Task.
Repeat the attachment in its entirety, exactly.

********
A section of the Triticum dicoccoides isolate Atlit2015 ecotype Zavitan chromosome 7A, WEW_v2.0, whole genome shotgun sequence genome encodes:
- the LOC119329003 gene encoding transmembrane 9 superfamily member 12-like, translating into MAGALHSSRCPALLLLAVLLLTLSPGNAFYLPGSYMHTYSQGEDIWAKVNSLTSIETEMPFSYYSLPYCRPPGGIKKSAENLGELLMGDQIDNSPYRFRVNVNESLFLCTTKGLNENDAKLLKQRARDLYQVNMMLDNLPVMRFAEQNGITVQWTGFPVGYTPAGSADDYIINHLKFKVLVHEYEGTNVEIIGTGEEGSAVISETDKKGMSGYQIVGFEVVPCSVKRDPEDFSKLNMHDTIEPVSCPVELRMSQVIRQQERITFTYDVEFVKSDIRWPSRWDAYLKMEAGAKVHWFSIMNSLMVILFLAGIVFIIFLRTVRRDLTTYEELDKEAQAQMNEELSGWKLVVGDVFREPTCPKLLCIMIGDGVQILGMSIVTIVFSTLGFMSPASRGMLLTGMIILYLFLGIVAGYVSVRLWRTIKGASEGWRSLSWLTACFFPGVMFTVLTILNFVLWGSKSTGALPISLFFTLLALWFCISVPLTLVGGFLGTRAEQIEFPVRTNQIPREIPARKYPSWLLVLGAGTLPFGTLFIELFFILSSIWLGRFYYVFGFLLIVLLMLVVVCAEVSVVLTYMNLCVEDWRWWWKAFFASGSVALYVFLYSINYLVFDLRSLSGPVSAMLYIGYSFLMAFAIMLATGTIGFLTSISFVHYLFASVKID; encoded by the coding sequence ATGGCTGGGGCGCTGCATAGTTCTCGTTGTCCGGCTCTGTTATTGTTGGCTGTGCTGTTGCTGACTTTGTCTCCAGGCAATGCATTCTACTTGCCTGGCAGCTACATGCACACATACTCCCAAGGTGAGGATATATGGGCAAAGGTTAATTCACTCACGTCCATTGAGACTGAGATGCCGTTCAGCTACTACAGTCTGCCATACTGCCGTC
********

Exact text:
A section of the Triticum dicoccoides isolate Atlit2015 ecotype Zavitan chromosome 7A, WEW_v2.0, whole genome shotgun sequence genome encodes:
- the LOC119329003 gene encoding transmembrane 9 superfamily member 12-like, translating into MAGALHSSRCPALLLLAVLLLTLSPGNAFYLPGSYMHTYSQGEDIWAKVNSLTSIETEMPFSYYSLPYCRPPGGIKKSAENLGELLMGDQIDNSPYRFRVNVNESLFLCTTKGLNENDAKLLKQRARDLYQVNMMLDNLPVMRFAEQNGITVQWTGFPVGYTPAGSADDYIINHLKFKVLVHEYEGTNVEIIGTGEEGSAVISETDKKGMSGYQIVGFEVVPCSVKRDPEDFSKLNMHDTIEPVSCPVELRMSQVIRQQERITFTYDVEFVKSDIRWPSRWDAYLKMEAGAKVHWFSIMNSLMVILFLAGIVFIIFLRTVRRDLTTYEELDKEAQAQMNEELSGWKLVVGDVFREPTCPKLLCIMIGDGVQILGMSIVTIVFSTLGFMSPASRGMLLTGMIILYLFLGIVAGYVSVRLWRTIKGASEGWRSLSWLTACFFPGVMFTVLTILNFVLWGSKSTGALPISLFFTLLALWFCISVPLTLVGGFLGTRAEQIEFPVRTNQIPREIPARKYPSWLLVLGAGTLPFGTLFIELFFILSSIWLGRFYYVFGFLLIVLLMLVVVCAEVSVVLTYMNLCVEDWRWWWKAFFASGSVALYVFLYSINYLVFDLRSLSGPVSAMLYIGYSFLMAFAIMLATGTIGFLTSISFVHYLFASVKID; encoded by the coding sequence ATGGCTGGGGCGCTGCATAGTTCTCGTTGTCCGGCTCTGTTATTGTTGGCTGTGCTGTTGCTGACTTTGTCTCCAGGCAATGCATTCTACTTGCCTGGCAGCTACATGCACACATACTCCCAAGGTGAGGATATATGGGCAAAGGTTAATTCACTCACGTCCATTGAGACTGAGATGCCGTTCAGCTACTACAGTCTGCCATACTGCCGTC